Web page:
To Quote the Grandmother's Choice Blog: "Bertha Corbett Melcher is credited as a creator of the Sunbonnet designs.  She illustrated children's Primer books in the early 1900s.  Her book, "The Sunbonnet Babies" was published in 1900.  In this book she depicted girls with their faces hidden by their bonnets.  This early book has been reprinted on fabric. "

Block No. 35. Granny's Choice - I'm An Anti

No. 35.  Granny's Choice: I'm An Anti
Well there were women who apposed Women having the Vote.  I can't imagine why.  I think they considered it un-lady like.  They were called the  Anti's.  This block represents the Anti's.  The block was published in the Kansas City Star in 1948.  I foundation pieced the parts in the block and then hand pieced all together.  Being an Anti it was contrary to put together..may have to redo.  Can't seem to get a perfect 8.5".

No. 34. Coffee Cup - Not My Job Description

No. 34.  Coffee Cup - Not My Job Description
Coffee is my favorite beverage, so for that reason, I really enjoyed making this cup.  Note the heart.  The heart is for all the females in my family. 

At my age - will be 68 next month, one would think I experienced this - women are the coffee makers at the office  thing -  but I never did.  Perhaps its because I was too intimidating to even suggest I make coffee, or maybe my coffee was just not what they would like. 

Coffee brings up fond childhood memories for me.  Mom, my aunts, and Great Aunt Josephine, and I would go to Grandma's every Sunday after Mass. Grandma would make coffee (set to perk on the stove) and bring out her homemade cookies.  We would visit for hours around the kitchen table and talk about whatever.  There was much animated conversation and laughter. Some times the female neighbors would drop in.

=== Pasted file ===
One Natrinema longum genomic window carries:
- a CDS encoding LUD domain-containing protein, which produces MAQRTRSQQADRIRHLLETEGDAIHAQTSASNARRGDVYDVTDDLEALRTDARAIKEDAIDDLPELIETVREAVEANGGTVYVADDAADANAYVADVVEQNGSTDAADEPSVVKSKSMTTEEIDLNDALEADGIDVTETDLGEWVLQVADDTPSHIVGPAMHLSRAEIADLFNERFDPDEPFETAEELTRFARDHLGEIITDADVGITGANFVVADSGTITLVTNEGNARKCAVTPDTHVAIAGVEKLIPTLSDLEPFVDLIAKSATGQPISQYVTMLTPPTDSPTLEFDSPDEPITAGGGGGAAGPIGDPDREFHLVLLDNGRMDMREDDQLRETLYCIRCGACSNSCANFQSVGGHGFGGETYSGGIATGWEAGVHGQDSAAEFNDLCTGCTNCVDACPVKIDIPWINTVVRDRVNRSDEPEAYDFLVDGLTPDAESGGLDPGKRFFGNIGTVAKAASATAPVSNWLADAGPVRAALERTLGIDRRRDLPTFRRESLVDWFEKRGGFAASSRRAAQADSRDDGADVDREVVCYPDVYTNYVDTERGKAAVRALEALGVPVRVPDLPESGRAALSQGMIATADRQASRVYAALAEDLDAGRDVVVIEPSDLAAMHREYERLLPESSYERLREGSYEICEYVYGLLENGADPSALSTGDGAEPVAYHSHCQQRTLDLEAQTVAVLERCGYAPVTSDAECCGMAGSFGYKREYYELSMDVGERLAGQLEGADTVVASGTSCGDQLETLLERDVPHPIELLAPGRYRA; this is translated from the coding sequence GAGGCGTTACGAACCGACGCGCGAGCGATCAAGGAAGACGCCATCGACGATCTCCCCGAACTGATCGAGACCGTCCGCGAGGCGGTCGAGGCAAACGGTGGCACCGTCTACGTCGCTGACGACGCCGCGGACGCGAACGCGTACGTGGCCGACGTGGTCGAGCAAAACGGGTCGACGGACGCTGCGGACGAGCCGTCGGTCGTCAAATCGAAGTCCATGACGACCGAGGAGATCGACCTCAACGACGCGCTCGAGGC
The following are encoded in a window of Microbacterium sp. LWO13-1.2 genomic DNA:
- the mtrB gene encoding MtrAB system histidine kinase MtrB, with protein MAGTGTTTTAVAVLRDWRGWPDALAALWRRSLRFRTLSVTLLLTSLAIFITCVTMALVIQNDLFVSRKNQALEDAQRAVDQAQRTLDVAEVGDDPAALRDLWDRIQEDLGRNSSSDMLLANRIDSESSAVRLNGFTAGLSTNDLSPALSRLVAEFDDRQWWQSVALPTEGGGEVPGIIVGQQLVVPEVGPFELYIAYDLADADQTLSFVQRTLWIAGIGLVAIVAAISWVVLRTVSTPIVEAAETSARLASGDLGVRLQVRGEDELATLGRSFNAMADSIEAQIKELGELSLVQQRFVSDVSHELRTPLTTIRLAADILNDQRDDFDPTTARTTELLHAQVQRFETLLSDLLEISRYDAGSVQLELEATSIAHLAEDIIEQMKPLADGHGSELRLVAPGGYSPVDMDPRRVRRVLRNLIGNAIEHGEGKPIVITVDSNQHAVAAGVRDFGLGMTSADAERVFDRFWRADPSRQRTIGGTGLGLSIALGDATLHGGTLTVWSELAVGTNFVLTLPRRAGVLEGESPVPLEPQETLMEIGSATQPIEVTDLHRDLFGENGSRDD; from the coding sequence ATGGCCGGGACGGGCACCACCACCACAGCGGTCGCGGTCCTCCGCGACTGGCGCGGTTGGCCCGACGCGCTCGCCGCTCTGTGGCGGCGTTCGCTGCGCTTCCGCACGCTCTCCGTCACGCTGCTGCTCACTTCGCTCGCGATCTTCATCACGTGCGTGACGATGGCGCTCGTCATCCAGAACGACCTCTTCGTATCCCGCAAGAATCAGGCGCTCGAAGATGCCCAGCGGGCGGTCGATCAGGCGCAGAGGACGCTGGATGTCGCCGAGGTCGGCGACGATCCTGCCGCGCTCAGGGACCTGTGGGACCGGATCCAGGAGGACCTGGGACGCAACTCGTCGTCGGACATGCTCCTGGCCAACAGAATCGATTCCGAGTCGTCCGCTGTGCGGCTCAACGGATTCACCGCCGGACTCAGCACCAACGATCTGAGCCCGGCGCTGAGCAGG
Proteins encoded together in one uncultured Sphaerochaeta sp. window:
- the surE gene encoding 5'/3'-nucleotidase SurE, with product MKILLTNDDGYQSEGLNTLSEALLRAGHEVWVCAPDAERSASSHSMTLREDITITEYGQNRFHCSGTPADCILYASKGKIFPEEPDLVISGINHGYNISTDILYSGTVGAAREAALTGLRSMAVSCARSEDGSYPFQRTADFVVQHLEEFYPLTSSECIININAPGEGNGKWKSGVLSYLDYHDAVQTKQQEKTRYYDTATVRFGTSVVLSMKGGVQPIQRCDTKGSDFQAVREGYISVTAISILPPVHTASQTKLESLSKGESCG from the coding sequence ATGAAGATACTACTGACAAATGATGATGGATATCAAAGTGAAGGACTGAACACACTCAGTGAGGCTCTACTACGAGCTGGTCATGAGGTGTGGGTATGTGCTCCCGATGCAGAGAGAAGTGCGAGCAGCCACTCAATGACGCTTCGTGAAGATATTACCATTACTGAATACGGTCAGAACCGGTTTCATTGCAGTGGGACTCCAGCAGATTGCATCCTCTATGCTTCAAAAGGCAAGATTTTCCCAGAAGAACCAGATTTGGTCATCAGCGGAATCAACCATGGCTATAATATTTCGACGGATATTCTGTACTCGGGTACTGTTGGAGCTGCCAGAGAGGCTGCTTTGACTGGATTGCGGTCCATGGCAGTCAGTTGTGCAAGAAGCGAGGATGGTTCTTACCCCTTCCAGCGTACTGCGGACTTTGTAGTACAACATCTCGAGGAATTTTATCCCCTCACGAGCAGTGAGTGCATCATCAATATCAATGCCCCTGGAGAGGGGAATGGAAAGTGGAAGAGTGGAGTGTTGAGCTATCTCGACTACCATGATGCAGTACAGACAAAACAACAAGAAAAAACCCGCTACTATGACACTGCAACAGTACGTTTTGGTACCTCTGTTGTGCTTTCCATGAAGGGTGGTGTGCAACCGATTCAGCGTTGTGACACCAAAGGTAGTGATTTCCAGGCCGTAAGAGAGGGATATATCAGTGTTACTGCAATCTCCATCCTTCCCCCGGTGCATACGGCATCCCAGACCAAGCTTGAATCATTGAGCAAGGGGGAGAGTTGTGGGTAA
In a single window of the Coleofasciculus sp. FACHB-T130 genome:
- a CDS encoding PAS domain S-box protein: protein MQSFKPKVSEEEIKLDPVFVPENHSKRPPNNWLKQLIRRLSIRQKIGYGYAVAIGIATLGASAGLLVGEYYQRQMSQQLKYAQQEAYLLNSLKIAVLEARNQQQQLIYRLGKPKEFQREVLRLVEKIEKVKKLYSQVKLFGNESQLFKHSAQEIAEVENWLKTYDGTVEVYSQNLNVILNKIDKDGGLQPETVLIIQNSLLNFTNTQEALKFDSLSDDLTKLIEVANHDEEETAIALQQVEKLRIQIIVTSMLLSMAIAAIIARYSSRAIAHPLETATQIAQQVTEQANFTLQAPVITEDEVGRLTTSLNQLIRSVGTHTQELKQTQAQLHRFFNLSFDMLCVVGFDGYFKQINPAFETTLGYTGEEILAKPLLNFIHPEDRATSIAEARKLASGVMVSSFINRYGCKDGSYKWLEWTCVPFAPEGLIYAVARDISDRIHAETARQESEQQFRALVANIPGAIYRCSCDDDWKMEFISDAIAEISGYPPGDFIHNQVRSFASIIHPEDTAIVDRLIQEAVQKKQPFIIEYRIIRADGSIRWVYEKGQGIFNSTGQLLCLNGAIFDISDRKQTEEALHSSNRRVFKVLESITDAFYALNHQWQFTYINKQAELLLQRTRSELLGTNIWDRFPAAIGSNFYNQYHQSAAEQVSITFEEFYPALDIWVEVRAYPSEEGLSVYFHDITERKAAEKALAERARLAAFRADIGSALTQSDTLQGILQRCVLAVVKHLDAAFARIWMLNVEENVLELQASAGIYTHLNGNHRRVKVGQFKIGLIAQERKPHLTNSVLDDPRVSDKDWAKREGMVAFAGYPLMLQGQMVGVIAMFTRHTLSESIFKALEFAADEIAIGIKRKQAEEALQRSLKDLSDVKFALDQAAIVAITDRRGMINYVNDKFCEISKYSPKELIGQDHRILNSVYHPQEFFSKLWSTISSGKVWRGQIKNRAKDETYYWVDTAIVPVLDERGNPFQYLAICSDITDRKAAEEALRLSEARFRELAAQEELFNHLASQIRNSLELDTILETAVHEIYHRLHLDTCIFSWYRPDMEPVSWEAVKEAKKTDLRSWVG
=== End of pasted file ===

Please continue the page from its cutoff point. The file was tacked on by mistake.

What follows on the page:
Then about noon we would all go our separate ways to make dinner for our immediate family.  Most of the time, Sunday was pasta day and  mom would make spaghetti with the tomato sauce  made from scratch.  This took a while so it was started at about one o'clock and done by dinner time.  The house would smell great all day long. 

So I suppose what I'm saying is that coffee on Sunday was a female family thing and I'm not sure but I don't think the men would be welcome.  Never attended by my brother, male cousins, my uncles, or my father.  Grandpa, when he was alive would wonder off somewhere - usually to tend his garden.

I foundation pieced this block.  The heart and handle are appliqued on.  The handle was pieced in while foundation piecing and then appliqued down.

 Fun block to make and for me brought up wonderful memories. I can smell the coffee.  When my Grandma died, I took the coffee cup she always drank from and every year on her birthday - March 1 - we have coffee together.  All my aunts are gone now too.  Mom's still here and enjoying life in Florida with my dad who is 91.